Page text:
Broadsheet, The Blog

Two Lady Artists with Bees in Their Bonnets

01 October 2006

On Feminism(s), Second-Wave, Third Wave, and "Post"

We went to a panel the other day
filled with women, straight and gay
talking of an art world where men hold sway
and elders stating not much has changed since their day.

Statistics were offered and batted around
of how few women the gallerists have found.
All-women shows? Humor? Suggestions abound
But on new strategies there was nary a sound.

The numbers speak volumes, it is quite true,
and maybe they'll shame some galleries into giving us our due.
The museums seem to have even less of a clue,
and when a woman points all this out she is called a shrew*.

Is our battle with sexist galleries or husbands who don't understand?
The latter who rarely give their wives a hand,
so when women artists** have kids there are just too many demands
and men artists do just fine while the women can hardly stand.

For more than an hour the audience was meek,
but grew restless over time and raised hands to speak
but the forum, ironically, was a hierarchy
and by the 'open question' period we all just wanted to sleep.

*Actually, a "quota queen" - but try rhyming that!
** or stockbrokers, or anything else for that matter!


Blogger That Broad said...

I must have been out of town or surely I would not have missed this stimulating sounding panel!!

7:19 PM  
Blogger This Broad said...

you most surely were out of town, I was sad that we could not attend together.

8:12 PM  
Anonymous jason said...

but the forum, ironically, was a hierarchy

Hilarious! ... but troublingly all too common among would-be radicals. As long as oppression-opposed groups (like feminists) organize themselves following the oppression-inducing hierarchical models of their oppressors, the best they can hope for is to replace their oppressors by oppressing others (which is, hopefully, not what most feminists have in mind).

In other words, any organization (or individual) pushing for societal change needs first to be a model for the social change it hopes to achieve. The best way to limit oppression is to avoid hierarchy altogether. In this way, women would not only liberate themselves, but the rest of us too.

12:26 PM  
Blogger This Broad said...

I agree, jason, and I have to say I was surprised by the format. People attempted to ask a couple of questions during the panel discussion, before the 'open question period' at the end, and they were told to wait! And I got the feeling the audience was filled with really interesting people, at least as interesting as the panelists, so it was a double loss.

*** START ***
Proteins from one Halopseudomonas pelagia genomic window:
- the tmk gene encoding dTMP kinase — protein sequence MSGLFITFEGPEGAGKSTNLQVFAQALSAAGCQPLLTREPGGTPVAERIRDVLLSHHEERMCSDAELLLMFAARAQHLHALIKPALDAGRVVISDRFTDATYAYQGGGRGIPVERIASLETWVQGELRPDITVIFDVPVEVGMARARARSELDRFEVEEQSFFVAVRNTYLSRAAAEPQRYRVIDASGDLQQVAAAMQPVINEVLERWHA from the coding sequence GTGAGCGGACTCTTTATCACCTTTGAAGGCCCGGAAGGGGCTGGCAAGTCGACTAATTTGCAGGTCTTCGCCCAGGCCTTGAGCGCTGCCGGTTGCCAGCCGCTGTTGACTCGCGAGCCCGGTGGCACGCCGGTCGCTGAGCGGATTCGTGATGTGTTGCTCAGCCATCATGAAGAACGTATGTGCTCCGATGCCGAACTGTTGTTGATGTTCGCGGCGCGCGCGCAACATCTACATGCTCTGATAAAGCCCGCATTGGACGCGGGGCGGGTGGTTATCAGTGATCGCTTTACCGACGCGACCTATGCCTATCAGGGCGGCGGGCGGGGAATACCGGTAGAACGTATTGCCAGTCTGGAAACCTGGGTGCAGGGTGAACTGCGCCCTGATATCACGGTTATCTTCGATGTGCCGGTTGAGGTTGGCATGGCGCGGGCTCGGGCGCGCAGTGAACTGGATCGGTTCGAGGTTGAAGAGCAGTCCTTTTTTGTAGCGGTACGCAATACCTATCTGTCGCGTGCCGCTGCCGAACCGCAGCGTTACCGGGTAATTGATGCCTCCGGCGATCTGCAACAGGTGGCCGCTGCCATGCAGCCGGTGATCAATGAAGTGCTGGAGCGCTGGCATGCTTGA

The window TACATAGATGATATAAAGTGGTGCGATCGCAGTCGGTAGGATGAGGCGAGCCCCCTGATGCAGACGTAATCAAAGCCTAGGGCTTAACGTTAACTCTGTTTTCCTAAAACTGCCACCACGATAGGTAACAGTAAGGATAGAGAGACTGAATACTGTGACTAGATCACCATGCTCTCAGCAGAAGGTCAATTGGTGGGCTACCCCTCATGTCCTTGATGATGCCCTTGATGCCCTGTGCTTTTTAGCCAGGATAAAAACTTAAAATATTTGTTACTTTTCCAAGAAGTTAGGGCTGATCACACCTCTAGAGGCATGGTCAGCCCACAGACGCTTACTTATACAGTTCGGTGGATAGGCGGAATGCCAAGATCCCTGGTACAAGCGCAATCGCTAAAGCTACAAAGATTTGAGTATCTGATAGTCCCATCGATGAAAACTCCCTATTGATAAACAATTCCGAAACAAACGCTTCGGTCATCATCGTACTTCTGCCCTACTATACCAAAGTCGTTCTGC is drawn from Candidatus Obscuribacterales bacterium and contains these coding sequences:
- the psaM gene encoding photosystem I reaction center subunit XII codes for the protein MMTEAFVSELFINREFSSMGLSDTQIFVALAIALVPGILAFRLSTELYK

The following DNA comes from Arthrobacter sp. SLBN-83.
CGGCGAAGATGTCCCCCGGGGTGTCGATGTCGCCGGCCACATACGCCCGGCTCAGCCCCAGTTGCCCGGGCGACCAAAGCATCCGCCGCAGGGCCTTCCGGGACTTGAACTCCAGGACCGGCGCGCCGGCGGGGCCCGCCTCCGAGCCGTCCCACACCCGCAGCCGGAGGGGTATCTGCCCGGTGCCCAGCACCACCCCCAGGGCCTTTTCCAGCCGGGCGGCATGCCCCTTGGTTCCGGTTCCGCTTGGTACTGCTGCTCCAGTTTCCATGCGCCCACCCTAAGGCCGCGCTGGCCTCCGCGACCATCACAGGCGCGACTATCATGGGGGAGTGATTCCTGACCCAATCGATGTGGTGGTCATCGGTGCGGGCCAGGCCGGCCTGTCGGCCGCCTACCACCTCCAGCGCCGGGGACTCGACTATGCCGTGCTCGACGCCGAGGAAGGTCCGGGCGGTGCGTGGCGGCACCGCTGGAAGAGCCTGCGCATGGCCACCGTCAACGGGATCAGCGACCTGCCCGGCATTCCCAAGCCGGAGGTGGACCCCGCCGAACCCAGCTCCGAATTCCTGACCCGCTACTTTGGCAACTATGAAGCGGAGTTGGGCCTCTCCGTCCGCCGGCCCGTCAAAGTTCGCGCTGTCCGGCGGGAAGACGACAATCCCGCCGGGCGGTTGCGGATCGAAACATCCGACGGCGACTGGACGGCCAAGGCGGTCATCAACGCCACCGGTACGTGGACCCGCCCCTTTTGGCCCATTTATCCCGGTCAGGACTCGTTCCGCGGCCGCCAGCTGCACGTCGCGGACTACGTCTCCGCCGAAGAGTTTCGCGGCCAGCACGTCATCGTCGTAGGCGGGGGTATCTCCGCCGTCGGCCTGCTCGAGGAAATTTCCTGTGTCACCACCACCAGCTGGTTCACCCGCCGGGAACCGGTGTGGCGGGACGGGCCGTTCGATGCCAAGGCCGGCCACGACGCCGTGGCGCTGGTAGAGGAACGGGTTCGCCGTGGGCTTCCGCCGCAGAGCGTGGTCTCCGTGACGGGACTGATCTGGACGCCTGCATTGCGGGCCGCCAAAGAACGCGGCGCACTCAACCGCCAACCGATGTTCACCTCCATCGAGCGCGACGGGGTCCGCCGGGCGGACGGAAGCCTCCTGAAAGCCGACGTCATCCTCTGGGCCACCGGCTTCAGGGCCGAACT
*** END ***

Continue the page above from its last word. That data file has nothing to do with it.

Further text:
10:58 PM  
Anonymous Anonymous said...

i still think the real issue here is out of whack expectations about what people will do for other people just out of fairness...

why do we expect galleries to be icons of social change? i get that the people behind galleries care about art and care about sales and many gallerists are women and men who do give a rats ass about gender equality, but its probably not their first thought.

instead of focusing on these commercial concerns (which I admit are attractive considering there are big sums of money potentially involved) i though it bizarre that no one mentioned the government... remember the government, who actually can legislate equal rights for all kinds of people? ok, not bizarre exactly considering we don't really have a government like that anymore, but sad, very sad.

so all we are left with is saying please and asking nicely? won't you please look at women's work? In the corporate world people sue (because laws allow them to) and the same in the academic world (because of the laws again). In other realms I can think of like civil rights, asking nicely didn't work out so well....


11:05 PM  
Blogger AFC said...

This comment has been removed by a blog administrator.

8:01 PM  
Blogger AFC said...

This comment has been removed by a blog administrator.

8:02 PM  
Blogger This Broad said...

I don't want to get down on the panel, though. I didn't like the format but it's an important issue to discuss (I'm sure it's a huge surprise that I think that) and there was a lot of lively energy and smart discussion there. I just wanted more!

5:36 PM  

Post a Comment

<< Home